As the first successful technology to improve pharmacokinetic (PK) profiles of therapeutic agents, PEGylation has been widely used to stabilize bioactive molecules (proteins, peptides, enzymes, antibody fragments, oligonucleotides, small synthetic drugs, ets.). As indicated by Prof. Lee in his new manuscript, over 10 PEGylated drugs have been approved by the FDA to date with over 20 drugs in clinical trials and it was estimated that PEGylated drugs would be a multi-billion dollar market.
Since its discovery, PEG chemistry experienced enormous enhancement. First-generation PEGylation involved random PEG conjugation along the biomolecule that showed varying physicochemical and pharmaceutical properties. Second-generation PEGylation took the benefits from an array of PEG derivatives – activated PEG molecules, higher molecular weight PEG polymers and branched PEG structures, which enable to make site-specific PEGylation and further improve the PK profiles. Now third-generation technologies aim to preserve the drug’s bioactivity.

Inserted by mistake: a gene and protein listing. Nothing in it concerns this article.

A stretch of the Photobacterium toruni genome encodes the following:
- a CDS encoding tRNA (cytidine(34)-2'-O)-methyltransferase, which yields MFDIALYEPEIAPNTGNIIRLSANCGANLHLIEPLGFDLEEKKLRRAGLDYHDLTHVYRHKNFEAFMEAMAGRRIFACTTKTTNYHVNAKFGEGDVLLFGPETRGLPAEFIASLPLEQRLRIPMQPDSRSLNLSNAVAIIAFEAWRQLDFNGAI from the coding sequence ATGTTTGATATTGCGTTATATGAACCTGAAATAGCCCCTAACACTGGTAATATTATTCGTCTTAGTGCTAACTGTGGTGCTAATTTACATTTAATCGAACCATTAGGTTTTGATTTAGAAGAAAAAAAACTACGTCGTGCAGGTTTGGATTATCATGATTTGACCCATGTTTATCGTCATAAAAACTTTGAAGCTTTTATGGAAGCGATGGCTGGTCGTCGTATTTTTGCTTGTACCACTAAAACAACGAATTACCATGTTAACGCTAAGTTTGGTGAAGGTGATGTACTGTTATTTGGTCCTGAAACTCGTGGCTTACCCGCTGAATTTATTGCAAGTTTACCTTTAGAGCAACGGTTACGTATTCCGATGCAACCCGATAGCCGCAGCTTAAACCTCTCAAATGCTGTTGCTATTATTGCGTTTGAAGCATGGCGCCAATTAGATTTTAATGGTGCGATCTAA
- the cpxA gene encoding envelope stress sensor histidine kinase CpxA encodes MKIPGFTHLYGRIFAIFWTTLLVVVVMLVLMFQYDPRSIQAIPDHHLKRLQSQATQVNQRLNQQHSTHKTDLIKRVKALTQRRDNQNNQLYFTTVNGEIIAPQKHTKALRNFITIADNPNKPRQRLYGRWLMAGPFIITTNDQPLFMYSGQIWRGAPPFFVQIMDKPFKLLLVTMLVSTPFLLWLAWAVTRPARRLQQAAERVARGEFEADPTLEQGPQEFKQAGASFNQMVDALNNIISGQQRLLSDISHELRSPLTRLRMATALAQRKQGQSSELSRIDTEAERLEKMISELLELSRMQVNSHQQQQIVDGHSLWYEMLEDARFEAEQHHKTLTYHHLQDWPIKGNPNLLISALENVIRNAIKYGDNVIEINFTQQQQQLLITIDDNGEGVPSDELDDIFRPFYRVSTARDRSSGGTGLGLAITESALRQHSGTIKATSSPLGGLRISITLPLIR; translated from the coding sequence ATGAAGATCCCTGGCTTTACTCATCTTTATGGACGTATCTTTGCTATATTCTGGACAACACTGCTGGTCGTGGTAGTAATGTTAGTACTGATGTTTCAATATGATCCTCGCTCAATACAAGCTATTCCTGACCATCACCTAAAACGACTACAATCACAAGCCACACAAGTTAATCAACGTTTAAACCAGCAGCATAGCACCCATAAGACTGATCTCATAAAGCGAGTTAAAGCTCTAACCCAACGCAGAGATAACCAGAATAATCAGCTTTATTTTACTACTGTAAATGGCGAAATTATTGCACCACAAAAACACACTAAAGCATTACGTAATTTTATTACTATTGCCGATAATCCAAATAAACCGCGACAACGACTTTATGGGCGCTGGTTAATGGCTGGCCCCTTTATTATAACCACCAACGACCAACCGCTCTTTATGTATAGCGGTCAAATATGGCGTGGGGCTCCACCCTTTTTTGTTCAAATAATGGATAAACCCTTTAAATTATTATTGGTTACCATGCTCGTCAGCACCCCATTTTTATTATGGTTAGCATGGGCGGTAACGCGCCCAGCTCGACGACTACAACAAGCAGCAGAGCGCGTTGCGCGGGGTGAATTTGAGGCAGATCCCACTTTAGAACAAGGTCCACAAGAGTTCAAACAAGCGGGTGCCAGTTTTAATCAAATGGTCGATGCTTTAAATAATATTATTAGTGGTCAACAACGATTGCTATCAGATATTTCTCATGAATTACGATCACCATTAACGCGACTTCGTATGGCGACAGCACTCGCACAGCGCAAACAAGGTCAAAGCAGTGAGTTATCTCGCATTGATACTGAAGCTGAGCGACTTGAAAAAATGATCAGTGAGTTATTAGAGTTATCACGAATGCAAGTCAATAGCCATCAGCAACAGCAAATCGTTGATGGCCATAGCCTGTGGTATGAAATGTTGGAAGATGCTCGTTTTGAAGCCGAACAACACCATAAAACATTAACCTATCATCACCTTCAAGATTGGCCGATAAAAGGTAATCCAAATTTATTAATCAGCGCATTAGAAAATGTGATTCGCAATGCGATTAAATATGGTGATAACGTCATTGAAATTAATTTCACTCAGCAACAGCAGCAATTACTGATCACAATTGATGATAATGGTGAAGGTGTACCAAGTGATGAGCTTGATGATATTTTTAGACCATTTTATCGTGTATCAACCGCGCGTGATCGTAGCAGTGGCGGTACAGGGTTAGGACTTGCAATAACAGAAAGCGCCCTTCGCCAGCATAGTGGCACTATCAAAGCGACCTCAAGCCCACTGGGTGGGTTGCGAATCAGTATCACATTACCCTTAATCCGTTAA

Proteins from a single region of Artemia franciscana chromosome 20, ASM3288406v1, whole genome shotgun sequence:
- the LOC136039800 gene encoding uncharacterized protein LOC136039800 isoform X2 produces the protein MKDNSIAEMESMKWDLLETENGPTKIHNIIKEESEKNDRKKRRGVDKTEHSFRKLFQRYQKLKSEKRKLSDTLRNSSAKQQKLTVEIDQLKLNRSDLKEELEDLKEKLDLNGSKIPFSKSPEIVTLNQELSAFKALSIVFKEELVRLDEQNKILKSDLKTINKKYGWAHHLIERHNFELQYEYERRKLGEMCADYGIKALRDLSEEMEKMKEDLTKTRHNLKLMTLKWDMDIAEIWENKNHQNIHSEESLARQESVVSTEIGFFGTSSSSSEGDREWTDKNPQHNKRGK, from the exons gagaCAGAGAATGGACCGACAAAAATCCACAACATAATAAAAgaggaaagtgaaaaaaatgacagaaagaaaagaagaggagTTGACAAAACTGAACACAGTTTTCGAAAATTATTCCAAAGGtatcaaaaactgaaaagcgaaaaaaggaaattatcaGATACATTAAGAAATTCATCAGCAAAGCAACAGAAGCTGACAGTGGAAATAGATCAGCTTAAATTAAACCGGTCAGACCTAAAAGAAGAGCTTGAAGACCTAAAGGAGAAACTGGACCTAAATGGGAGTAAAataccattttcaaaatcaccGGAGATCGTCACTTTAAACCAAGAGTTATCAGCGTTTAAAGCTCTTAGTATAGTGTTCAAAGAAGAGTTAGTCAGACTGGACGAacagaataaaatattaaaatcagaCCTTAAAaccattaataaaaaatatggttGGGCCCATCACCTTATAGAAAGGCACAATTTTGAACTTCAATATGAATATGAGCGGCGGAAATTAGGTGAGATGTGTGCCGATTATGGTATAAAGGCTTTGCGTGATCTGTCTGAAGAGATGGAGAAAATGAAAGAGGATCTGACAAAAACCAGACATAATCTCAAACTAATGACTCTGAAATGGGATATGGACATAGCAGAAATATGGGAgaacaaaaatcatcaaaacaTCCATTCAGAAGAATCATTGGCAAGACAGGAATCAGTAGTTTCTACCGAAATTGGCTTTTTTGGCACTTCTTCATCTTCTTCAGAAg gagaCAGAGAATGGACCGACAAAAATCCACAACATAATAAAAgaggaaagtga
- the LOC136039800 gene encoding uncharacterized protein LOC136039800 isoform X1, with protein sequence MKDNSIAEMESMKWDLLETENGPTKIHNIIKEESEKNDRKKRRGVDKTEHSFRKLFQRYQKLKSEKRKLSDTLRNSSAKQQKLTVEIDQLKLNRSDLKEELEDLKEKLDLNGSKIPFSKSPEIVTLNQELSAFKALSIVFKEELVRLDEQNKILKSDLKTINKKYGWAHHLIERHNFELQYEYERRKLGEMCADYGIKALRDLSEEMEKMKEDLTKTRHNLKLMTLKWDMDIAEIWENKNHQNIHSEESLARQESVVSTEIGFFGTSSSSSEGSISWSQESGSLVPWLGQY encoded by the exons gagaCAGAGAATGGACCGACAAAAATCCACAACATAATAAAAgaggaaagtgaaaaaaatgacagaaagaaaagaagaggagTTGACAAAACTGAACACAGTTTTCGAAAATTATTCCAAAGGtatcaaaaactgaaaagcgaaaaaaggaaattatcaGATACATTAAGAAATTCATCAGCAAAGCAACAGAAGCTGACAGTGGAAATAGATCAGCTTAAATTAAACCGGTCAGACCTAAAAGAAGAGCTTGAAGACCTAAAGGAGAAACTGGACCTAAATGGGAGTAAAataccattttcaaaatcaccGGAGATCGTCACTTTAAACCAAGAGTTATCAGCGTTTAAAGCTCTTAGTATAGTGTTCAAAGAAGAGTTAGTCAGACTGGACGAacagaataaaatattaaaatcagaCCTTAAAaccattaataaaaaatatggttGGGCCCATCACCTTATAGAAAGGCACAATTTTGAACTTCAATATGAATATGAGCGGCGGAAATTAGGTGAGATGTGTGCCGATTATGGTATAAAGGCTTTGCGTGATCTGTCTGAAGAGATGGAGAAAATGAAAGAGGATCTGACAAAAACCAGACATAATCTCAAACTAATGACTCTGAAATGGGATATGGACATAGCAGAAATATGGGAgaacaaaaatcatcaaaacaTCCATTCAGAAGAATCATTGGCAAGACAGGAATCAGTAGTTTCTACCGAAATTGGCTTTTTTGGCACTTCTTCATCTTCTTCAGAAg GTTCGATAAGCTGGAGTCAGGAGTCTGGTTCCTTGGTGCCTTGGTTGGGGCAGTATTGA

Third-generation PEGylation looks to minimize the current trade-off between potency and circulation half-life for longer-lived drugs. One technique is to utilize customized linker to make releasable PEG conjugates as a predrug approach or create customizable PEGylation sited on proteins. Another approach is to use unique PEG with customized sizes and shapes to affect therapeutic potency of the parent molecule.